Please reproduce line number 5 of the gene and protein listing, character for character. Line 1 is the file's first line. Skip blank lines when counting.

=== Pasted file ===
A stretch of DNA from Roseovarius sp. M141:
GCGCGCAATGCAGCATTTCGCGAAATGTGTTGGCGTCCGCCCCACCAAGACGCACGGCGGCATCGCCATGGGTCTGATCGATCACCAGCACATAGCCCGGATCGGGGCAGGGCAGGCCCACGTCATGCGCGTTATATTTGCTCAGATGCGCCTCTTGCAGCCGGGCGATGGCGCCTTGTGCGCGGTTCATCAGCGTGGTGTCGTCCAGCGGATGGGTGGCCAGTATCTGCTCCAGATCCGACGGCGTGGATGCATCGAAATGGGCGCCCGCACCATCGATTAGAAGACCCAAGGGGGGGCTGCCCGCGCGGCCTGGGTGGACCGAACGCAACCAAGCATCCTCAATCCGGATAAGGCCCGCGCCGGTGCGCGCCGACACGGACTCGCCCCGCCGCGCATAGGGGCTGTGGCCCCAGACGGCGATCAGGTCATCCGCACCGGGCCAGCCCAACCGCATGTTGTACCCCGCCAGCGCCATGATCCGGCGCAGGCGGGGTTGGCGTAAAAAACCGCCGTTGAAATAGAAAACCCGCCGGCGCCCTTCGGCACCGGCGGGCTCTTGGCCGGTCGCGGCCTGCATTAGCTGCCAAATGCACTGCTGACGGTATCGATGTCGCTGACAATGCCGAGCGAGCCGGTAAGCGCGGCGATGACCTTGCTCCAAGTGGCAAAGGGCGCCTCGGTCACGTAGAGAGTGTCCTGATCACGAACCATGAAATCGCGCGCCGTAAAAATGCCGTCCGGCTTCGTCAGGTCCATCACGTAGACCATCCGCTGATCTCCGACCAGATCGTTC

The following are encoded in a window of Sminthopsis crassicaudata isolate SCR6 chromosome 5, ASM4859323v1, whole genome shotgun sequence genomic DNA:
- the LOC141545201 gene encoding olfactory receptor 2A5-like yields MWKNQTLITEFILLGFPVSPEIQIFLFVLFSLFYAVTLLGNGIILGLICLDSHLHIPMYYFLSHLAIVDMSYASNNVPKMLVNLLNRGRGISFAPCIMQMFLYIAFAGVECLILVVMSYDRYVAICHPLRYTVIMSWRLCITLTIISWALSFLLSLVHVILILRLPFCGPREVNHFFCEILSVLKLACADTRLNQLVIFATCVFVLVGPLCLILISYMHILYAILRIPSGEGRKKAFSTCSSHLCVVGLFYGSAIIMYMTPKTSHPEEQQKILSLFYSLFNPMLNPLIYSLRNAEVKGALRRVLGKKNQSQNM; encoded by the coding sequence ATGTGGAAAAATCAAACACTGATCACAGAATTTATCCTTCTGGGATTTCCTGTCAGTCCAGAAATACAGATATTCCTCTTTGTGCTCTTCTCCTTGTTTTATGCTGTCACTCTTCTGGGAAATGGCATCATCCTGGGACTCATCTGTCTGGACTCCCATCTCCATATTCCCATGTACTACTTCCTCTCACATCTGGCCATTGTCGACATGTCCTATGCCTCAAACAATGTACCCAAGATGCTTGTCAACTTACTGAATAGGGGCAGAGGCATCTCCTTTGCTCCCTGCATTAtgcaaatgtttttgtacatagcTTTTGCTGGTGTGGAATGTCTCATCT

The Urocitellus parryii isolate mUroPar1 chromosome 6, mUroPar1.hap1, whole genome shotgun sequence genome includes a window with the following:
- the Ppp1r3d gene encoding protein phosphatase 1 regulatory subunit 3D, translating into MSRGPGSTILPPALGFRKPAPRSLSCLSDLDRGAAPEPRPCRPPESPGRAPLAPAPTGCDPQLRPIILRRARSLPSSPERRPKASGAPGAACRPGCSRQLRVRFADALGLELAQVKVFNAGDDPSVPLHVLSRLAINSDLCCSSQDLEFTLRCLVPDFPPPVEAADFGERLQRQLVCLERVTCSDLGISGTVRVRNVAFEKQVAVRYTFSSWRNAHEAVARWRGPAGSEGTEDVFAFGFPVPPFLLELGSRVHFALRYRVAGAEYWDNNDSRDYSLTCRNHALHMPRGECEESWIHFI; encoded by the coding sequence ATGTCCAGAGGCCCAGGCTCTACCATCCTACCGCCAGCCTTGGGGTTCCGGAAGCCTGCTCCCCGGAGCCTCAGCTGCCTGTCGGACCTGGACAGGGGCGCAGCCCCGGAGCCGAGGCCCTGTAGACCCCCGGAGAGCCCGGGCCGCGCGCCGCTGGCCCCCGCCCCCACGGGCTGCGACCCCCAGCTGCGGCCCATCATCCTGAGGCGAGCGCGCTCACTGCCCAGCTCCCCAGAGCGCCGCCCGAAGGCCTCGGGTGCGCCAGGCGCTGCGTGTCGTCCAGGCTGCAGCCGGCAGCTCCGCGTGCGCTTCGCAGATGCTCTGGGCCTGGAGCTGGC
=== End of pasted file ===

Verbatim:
The Urocitellus parryii isolate mUroPar1 chromosome 6, mUroPar1.hap1, whole genome shotgun sequence genome includes a window with the following: